6 Easy Snacks for the Backcountry


A quick Google search will yield tons of recipes for tasty and healthy homemade treats for the backcountry. But let’s face it: you don’t always have access to a fully stocked kitchen when you’re heading out for an adventure, particularly if your trek involves travel. 

That’s why it’s good to have a variety of snacks that can easily be found in mainstream grocery stores. For starters, you’re going to want snacks that pack a nutritional punch and won’t go bad after a few days. You’ll also want to make sure they aren’t taking up unnecessary space or weight in your pack.

Here are some easy backcountry snacks to keep you fueled up while you’re on the go.

Trail Mix
Trail mix is an obvious one, but there’s a reason it’s so popular. Choose a mix with a variety of foods—nuts, seeds, and dried fruits—for a snack that offers different nutritional benefits. Better yet, head to a bulk food store to mix and match your optimal concoction. Think beyond good old raisins and peanuts, and toss in some macadamia nuts, pumpkin seeds, dried apple rings or whatever else tickles your fancy. Keep your bag of trail mix nearby, and grab a handful when you need an extra boost.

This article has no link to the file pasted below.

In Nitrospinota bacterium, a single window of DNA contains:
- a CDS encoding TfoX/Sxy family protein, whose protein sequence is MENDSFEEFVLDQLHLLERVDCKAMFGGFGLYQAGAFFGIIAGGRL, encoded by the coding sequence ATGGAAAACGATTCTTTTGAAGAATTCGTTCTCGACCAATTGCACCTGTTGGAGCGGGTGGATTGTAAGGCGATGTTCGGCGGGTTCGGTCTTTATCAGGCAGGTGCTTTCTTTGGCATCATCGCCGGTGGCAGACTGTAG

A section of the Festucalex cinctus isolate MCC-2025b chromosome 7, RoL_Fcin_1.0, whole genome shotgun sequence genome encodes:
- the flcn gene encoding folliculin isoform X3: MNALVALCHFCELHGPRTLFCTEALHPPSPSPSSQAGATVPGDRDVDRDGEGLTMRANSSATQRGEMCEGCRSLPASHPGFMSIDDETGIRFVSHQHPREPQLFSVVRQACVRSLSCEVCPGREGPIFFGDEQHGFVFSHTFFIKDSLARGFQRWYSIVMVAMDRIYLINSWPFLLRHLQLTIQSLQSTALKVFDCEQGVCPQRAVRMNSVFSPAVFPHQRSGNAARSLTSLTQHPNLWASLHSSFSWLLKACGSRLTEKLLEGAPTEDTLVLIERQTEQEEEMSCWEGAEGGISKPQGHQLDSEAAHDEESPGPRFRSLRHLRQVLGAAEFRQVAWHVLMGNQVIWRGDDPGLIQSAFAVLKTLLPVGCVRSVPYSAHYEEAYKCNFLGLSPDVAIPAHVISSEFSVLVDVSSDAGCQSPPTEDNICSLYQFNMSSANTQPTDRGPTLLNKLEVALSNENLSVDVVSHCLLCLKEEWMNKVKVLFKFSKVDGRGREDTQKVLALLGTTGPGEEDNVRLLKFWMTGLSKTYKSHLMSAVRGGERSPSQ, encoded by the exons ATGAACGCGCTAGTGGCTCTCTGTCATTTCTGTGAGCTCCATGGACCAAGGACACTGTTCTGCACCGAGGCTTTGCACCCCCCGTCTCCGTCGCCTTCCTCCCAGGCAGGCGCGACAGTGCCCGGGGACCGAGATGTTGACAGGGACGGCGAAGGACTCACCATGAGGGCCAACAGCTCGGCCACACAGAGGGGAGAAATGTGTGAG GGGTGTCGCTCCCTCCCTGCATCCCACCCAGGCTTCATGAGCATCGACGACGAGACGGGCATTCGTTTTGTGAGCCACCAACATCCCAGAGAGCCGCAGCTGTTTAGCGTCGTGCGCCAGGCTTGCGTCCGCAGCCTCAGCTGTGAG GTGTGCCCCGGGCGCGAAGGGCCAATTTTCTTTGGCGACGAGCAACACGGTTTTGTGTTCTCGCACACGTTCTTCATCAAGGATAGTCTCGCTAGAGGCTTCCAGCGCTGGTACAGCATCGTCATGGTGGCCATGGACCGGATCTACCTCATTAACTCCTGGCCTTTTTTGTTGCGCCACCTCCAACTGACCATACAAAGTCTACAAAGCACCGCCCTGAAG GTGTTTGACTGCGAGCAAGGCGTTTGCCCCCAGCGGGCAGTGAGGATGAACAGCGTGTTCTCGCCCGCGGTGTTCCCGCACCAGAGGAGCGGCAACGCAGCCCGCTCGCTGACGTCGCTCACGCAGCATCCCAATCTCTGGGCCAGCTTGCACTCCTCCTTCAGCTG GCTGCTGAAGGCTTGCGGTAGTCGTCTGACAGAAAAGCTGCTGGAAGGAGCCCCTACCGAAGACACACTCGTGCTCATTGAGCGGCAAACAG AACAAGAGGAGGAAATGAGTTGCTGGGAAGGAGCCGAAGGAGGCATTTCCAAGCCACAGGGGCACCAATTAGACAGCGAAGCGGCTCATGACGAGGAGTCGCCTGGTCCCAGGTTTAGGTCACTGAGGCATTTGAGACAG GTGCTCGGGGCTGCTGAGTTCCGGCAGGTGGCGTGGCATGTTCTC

Fruit Leather
Fruit leather is really just dehydrated fruit puree, so it tastes delicious (kind of like Fruit Roll-Ups from your lunchbox days) but it also provides some much-needed energy while you’re out on the trail. It’s not easy to get vitamins and fiber from fresh fruit and veggies on longer trips, so be sure to bring a few fruit leathers with to get your fix. 

Energy Bar
Energy bars offer the ultimate convenience. Simply unwrap, shove in your mouth and feel your body soak up the nutrients and calories. There are so many brands and flavors out there that it’s easy to find something that tickles your fancy. A few particularly delicious options: PowerBar’s Chocolate Mint Cookie bar and the Nutz Over Chocolate Luna Bars. Mmmm…


Cheese on the trail is a delicious, delicate luxury. Of the items on this list, it’ll probably be the first to go bad, so enjoy it during your first few days on the trail. Plain old cheese sticks usually keep pretty well, as do individually packaged Babybel cheeses. Tip: as tempting as it is to peel off the wrapper pre-trip to avoid extra garbage, don’t do this. The wrapper helps keep the wax case from crumbling.

Keep your cheese away from heat, and you’ll have a few days worth of treats to keep you happy.

Cured Meats
Whether you’re a pepperoni stick kind of person or a beef jerky buff, cured meats are delicious, salty, and packed full of protein. They’re typically pretty easy to find, and they’re a nice change from the usual nuts and granola. Not to mention they provide sustained energy while on the trail.

There are a million reasons not to bring chocolate with you, including the fact that it’s likely to melt, that it takes up space that could be used by something healthy and hearty, and that it doesn’t have much nutritional merit. But nothing tastes better than your favorite candy bar after a long day on the trails. It’ll give you more than just calories—it’ll give you the mental spike you need to set up camp and make a fire when all you want to do is collapse. Just keep it out of the heat, or it’ll get everywhere.